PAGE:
When I worked at the late and much missed Dallas Times Herald, the two sports columnists couldn’t stand each other and didn’t speak. So when they covered the same event, like a Cowboys game, they would often write the same column, which wasn’t good, or write the complete opposite of each other, which was even worse.

The latter happened a lot. So the guy who ran the copy desk coined a term: Dueling columnists. As in, “What did the dueling columnists write this time?”

Which happens all the time in wine — call it dueling news. So, for the blog’s final news briefs post, these three stories (which appeared just before the holidays):

Is the Negative Shift in Alcohol Spending Behavior Temporary?

Americans Spending on Holidays After all?

Luxury brands brace for lackluster Christmas, inventory pile-up?

The first says the decline in booze is because it’s too expensive, so when it gets cheaper (or we have more money), we’ll come back. The second says price isn’t a problem, really. And the third says it is, and wonders if it’s time to panic.

Trying to make sense of all of this is exactly the sort of thing I won’t miss.

Photo: “Toronto Star newsroom” by Toronto History is licensed under CC BY 2.0.

Winebits 833: Anthony Dias Blue, AI, back labels

leggo robot
“”So, what does a similar wine taste like?”

This week’s wine news: Legendary wine writer Anthony Dias Blue dies, plus another attempt at AI wine tasting and back label writing advice

Anthony Dias Blue dies: Blue, perhaps the most important writer of his time, died on Christmas Day. He was 82. Blue was the Wine & Spirits Editor of Bon Appétit, co-founded The Tasting Panel, was an award-winning radio host, and helped start the . How big was Blue? I was talking to a Big Wine marketer at an important wine event in Dallas, and the marketer stopped in the middle of our conversation and said, “Sorry. There’s Andy Blue. I need to go say hello.”

AI tasting: Yet another group of researchers say they’ve figured out how to teach a computer to taste wine. This time, they used tasting notes from the Vivino app, combined with the results from a consumer tasting panel. Said one researcher: “The dimension of flavour that we created in the model provides us with information about which wines are similar in taste and which are not.” The catch, of course, is the idea of “similar wines” — one can argue that even chardonnays aren’t particularly similar in taste, let alone chardonnay and sauvignon blanc.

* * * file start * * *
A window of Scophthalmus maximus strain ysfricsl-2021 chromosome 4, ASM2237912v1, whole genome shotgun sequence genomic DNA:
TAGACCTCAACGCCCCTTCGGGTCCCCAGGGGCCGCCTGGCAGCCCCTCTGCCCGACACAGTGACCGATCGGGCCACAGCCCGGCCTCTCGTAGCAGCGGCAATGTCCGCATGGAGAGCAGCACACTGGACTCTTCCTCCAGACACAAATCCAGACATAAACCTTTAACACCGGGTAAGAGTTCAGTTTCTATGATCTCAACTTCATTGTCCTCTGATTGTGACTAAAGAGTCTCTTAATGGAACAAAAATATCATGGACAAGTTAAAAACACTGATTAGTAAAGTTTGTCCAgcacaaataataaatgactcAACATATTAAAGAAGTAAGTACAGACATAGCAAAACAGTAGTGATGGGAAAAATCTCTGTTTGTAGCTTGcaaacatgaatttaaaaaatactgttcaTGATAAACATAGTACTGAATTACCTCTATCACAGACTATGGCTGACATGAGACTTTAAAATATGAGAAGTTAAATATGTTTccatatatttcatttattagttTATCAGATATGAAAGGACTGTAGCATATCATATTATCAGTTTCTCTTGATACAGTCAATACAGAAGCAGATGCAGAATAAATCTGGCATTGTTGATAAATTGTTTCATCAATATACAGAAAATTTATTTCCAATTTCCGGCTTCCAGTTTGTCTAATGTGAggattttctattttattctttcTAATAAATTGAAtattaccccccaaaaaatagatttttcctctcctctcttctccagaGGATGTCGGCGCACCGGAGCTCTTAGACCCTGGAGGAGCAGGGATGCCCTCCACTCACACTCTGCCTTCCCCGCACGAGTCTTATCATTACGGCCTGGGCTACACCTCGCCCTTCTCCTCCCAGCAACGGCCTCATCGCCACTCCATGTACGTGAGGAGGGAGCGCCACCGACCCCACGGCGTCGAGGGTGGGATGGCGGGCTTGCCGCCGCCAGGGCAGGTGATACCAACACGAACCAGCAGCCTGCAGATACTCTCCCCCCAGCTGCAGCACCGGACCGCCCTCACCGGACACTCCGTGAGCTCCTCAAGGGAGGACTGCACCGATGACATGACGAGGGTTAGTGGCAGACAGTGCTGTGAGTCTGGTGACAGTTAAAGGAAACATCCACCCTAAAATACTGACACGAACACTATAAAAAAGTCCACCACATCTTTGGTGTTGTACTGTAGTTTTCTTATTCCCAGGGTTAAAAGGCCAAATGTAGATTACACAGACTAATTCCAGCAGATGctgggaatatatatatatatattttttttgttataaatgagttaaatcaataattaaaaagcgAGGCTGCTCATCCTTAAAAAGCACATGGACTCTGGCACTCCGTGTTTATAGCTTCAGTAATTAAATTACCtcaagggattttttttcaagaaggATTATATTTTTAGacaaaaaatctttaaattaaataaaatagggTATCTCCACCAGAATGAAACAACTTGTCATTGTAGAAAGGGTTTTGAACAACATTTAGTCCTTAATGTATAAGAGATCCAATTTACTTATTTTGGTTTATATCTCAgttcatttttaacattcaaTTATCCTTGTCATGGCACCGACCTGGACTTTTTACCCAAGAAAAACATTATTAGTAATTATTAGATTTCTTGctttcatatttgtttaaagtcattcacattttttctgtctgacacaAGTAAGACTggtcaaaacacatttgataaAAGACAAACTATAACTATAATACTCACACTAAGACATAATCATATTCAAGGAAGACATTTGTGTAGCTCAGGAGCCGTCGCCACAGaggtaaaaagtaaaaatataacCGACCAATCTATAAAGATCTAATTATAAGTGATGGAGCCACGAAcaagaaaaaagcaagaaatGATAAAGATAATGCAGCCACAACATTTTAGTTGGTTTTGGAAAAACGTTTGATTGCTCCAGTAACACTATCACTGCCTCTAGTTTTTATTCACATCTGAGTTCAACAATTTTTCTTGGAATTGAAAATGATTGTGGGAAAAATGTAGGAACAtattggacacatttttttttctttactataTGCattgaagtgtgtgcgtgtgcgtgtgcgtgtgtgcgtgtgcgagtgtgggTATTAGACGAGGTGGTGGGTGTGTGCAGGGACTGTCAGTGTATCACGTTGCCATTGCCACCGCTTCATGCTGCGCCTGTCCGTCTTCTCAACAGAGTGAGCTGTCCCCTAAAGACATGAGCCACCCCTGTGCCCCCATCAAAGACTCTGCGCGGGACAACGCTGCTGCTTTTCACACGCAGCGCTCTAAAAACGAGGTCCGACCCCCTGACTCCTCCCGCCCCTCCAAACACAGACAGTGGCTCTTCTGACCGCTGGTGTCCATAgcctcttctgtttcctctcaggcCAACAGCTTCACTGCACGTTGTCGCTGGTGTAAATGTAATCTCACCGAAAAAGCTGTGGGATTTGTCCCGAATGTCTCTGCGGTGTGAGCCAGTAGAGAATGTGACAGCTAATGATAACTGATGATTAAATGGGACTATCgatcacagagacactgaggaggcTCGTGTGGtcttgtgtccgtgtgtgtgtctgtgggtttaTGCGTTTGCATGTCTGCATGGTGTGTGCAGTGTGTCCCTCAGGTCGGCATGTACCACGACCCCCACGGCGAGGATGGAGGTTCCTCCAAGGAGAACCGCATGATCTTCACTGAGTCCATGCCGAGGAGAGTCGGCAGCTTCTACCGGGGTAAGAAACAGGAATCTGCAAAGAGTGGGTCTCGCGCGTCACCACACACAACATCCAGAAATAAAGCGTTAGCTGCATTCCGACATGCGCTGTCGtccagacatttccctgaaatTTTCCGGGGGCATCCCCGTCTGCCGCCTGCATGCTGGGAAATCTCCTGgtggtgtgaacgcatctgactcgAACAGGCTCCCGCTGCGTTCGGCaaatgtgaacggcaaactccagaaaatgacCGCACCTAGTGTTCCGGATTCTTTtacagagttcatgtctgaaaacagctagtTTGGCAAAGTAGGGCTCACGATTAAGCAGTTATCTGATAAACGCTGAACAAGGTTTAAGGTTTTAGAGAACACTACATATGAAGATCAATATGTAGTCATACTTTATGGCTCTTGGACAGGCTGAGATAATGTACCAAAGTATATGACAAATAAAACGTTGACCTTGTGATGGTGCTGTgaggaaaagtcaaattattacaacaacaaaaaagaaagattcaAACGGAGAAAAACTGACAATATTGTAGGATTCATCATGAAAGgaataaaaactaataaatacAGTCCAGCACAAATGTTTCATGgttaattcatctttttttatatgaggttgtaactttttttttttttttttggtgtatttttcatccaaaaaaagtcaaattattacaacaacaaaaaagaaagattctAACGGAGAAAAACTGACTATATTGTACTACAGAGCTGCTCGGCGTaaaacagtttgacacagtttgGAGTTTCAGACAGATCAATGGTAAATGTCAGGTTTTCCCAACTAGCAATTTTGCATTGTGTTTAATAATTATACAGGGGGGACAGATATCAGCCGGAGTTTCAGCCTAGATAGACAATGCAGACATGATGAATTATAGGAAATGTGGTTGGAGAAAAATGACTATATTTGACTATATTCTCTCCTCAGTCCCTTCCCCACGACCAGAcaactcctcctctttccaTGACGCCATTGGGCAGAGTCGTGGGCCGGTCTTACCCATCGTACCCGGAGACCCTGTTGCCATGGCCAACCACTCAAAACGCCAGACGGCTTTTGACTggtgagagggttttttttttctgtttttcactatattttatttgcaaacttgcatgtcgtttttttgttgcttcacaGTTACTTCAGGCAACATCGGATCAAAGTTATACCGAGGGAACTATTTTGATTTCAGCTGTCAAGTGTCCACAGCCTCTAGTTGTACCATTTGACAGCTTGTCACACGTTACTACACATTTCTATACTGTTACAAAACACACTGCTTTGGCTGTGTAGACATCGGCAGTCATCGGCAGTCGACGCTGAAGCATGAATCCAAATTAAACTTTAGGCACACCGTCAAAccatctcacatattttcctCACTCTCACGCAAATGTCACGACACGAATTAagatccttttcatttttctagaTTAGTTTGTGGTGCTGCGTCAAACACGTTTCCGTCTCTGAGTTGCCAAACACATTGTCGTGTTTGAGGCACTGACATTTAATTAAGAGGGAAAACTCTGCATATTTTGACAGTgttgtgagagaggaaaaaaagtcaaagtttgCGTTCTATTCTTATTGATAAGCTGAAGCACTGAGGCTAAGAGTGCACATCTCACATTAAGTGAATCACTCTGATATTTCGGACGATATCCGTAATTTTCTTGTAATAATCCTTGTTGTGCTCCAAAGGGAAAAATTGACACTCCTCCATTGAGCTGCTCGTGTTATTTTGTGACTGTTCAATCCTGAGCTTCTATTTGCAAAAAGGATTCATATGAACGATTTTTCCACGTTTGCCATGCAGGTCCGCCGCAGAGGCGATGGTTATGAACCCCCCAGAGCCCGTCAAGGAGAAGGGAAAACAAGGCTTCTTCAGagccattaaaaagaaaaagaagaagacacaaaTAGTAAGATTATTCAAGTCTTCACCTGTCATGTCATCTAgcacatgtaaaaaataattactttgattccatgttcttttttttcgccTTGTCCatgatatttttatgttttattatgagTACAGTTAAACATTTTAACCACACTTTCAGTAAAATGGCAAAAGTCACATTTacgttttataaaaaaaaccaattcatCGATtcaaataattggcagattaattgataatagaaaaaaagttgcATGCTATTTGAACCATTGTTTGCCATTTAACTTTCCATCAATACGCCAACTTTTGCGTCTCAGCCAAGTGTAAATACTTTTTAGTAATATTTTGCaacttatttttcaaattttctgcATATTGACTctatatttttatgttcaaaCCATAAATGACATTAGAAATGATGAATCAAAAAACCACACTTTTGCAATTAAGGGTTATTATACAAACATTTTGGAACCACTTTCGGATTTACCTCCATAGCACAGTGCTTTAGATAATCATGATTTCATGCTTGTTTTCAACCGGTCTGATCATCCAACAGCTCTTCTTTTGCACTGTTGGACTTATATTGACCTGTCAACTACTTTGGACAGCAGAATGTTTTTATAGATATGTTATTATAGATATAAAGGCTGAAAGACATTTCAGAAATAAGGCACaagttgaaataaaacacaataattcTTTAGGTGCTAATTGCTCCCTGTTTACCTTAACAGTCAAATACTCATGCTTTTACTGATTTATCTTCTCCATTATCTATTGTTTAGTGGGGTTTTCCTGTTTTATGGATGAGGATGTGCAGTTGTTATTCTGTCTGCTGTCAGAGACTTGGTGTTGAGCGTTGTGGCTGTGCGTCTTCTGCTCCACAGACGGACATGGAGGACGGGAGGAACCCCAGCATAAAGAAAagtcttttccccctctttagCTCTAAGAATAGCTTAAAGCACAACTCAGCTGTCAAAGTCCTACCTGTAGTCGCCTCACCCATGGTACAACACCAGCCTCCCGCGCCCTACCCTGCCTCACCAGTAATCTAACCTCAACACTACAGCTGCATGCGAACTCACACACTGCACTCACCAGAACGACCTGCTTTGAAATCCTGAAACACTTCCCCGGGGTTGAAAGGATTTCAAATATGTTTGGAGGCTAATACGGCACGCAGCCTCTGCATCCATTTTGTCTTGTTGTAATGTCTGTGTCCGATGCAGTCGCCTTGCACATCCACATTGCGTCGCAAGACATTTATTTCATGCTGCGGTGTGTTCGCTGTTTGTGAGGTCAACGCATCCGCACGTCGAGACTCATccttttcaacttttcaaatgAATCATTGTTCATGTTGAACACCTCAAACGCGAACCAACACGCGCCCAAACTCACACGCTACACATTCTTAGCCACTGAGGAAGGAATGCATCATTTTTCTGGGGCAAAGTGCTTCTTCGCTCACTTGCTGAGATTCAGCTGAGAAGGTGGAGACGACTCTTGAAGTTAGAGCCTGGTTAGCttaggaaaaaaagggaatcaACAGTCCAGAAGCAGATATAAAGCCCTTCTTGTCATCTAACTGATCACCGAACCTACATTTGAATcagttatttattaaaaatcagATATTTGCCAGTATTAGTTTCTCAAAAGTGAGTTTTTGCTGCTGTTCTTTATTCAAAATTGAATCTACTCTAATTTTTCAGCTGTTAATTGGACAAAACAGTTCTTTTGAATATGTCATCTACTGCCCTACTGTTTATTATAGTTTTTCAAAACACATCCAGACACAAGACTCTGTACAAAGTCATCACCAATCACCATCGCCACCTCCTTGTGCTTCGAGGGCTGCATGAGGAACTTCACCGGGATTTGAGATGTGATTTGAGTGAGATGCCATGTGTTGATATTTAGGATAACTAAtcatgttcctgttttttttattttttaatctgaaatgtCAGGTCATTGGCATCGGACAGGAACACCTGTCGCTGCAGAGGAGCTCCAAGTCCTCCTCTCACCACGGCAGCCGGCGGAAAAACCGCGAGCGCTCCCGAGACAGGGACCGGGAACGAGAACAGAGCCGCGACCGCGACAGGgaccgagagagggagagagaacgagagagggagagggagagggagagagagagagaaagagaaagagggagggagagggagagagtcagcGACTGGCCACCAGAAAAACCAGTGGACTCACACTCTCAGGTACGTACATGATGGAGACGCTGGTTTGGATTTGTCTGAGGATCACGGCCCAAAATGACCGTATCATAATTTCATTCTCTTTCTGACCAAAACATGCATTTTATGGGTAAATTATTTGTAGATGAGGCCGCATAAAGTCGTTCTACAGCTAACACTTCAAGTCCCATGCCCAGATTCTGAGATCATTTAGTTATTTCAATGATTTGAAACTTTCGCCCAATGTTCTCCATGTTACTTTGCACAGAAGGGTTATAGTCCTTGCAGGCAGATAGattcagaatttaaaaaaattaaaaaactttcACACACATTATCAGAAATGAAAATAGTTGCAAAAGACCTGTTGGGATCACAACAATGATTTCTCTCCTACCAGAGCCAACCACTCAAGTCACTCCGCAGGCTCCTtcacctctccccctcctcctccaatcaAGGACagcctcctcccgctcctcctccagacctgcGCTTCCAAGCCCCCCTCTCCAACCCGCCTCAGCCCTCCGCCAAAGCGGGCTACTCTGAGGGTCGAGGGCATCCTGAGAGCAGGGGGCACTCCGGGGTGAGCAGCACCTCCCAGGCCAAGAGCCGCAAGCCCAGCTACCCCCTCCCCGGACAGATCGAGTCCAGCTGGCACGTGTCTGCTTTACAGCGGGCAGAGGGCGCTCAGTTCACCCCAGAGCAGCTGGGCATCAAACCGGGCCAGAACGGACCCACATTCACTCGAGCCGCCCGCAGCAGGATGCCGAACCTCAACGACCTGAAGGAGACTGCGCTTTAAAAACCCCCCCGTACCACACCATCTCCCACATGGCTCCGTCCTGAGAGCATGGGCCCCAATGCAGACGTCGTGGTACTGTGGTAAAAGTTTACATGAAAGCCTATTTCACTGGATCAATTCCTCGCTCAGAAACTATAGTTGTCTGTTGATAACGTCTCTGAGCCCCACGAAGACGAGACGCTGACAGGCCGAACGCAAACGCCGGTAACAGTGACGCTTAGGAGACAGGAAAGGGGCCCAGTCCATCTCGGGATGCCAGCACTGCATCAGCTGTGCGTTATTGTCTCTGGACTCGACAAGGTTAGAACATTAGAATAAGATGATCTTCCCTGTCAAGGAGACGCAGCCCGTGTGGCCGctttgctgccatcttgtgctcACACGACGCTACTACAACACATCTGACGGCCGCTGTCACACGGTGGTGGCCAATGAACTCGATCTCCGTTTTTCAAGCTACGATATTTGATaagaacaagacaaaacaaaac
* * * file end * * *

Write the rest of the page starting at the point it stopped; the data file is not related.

Better back labels: Finally, just as the blog is ending, a marketer offers practical advice for writing a back label. First and foremost, don’t use jargon or terms most consumers don’t understand, like malolactic fermentation or salinity. “While no one is asking you to be Einstein, the message holds: don’t get lost in the details, pick words that make sense to as large an audience as possible, and keep it simple.” The saddest bit about this? That wineries need to be told these things.

Turner Cheap Wine of the Year 2024 shortlist

women at Zoom wine tasting
“We need to look for the wines on the Turner shortlist, yes?”

One of these six wines will be named the Mack Turner 2024 Cheap Wine of the Year

The 2024 Turner Cheap Wine of the Year shortlist only has one red wine, but that’s probably not surprising. It has always been more difficult to make quality red wine for less than $15, and — given wine’s trends — it seems there is less reason to do so.

The award’s selection process and eligibility rules are here. I considered wines that cost as much as $15 to take into account price creep and regional pricing differences. The award is named for the late Mack Turner, to honor one of the WC’s dearest friends and a terrific cheap wine advocate. Mack (known on the blog as The Big Guy) died at the end of 2022, and he has been much missed.

Three South African wines are on the list, but it’s in no particular order; the winner will be announced Jan. 11:

Stemmari Grillo 2022 ($8, purchased, 13%): My tasting note is simple: “Damn.” I haven’t had a grillo, the Sicilian white grape, that tasted this good in years.

The Wolftrap White 2021 ($10, purchased, 13%): How can this Rhone-ish white blend from South Africa be so layered and fresh and yet cost only $10?

Moulin de Gassac Guilhem Blanc 2022 ($11, purchased, 12.5%): This vintage of the French white blend is even better than usual, and it’s always top notch.